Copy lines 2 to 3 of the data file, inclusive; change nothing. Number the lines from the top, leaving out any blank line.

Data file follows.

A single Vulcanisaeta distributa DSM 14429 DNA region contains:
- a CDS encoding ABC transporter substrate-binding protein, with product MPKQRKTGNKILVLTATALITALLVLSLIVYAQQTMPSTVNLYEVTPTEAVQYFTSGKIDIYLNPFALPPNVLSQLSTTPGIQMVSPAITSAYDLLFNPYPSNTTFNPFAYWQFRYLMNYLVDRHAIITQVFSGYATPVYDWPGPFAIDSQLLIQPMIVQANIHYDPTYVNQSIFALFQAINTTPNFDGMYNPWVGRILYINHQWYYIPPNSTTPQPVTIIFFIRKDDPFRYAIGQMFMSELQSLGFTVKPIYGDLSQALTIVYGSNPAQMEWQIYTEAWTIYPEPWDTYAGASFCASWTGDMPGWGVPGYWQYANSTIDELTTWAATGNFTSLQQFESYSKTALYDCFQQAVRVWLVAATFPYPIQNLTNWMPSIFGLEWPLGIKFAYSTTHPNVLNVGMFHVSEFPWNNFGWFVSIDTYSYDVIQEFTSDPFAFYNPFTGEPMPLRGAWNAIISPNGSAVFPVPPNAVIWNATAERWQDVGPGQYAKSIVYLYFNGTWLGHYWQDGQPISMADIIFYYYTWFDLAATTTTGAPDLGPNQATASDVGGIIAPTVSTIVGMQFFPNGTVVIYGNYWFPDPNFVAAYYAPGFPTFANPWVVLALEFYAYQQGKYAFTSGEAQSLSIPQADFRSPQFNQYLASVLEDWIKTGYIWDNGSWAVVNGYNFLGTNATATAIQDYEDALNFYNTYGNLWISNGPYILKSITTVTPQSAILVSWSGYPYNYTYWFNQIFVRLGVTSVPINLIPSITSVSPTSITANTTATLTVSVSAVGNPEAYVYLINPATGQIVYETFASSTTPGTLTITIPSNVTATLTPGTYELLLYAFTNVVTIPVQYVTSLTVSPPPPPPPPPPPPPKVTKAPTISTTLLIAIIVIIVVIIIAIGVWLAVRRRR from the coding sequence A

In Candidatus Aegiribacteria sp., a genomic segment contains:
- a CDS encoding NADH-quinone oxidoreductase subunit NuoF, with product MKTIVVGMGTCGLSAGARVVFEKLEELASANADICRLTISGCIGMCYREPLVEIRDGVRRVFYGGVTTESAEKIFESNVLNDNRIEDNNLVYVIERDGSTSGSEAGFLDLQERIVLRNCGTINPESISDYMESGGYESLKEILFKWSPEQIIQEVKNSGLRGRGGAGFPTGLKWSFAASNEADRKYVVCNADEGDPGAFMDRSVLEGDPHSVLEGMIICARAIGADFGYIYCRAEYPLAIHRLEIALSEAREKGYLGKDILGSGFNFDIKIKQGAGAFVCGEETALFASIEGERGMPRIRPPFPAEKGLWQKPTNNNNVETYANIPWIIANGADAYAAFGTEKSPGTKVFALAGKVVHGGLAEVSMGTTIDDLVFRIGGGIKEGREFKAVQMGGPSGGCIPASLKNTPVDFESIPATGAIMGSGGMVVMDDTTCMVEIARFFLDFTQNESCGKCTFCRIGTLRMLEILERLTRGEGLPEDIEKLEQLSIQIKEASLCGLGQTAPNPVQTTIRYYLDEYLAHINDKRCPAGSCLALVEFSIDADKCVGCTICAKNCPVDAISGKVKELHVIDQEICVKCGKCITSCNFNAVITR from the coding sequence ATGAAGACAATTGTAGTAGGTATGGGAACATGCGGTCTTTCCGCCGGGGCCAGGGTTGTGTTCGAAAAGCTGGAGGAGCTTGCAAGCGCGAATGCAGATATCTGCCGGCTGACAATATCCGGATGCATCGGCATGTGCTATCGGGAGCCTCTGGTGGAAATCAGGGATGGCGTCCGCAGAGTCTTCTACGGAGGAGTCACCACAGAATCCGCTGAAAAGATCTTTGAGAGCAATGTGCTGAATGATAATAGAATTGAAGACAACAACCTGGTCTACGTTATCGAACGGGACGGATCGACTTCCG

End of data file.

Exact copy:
- a CDS encoding ABC transporter substrate-binding protein, with product MPKQRKTGNKILVLTATALITALLVLSLIVYAQQTMPSTVNLYEVTPTEAVQYFTSGKIDIYLNPFALPPNVLSQLSTTPGIQMVSPAITSAYDLLFNPYPSNTTFNPFAYWQFRYLMNYLVDRHAIITQVFSGYATPVYDWPGPFAIDSQLLIQPMIVQANIHYDPTYVNQSIFALFQAINTTPNFDGMYNPWVGRILYINHQWYYIPPNSTTPQPVTIIFFIRKDDPFRYAIGQMFMSELQSLGFTVKPIYGDLSQALTIVYGSNPAQMEWQIYTEAWTIYPEPWDTYAGASFCASWTGDMPGWGVPGYWQYANSTIDELTTWAATGNFTSLQQFESYSKTALYDCFQQAVRVWLVAATFPYPIQNLTNWMPSIFGLEWPLGIKFAYSTTHPNVLNVGMFHVSEFPWNNFGWFVSIDTYSYDVIQEFTSDPFAFYNPFTGEPMPLRGAWNAIISPNGSAVFPVPPNAVIWNATAERWQDVGPGQYAKSIVYLYFNGTWLGHYWQDGQPISMADIIFYYYTWFDLAATTTTGAPDLGPNQATASDVGGIIAPTVSTIVGMQFFPNGTVVIYGNYWFPDPNFVAAYYAPGFPTFANPWVVLALEFYAYQQGKYAFTSGEAQSLSIPQADFRSPQFNQYLASVLEDWIKTGYIWDNGSWAVVNGYNFLGTNATATAIQDYEDALNFYNTYGNLWISNGPYILKSITTVTPQSAILVSWSGYPYNYTYWFNQIFVRLGVTSVPINLIPSITSVSPTSITANTTATLTVSVSAVGNPEAYVYLINPATGQIVYETFASSTTPGTLTITIPSNVTATLTPGTYELLLYAFTNVVTIPVQYVTSLTVSPPPPPPPPPPPPPKVTKAPTISTTLLIAIIVIIVVIIIAIGVWLAVRRRR from the coding sequence A

In Candidatus Aegiribacteria sp., a genomic segment contains: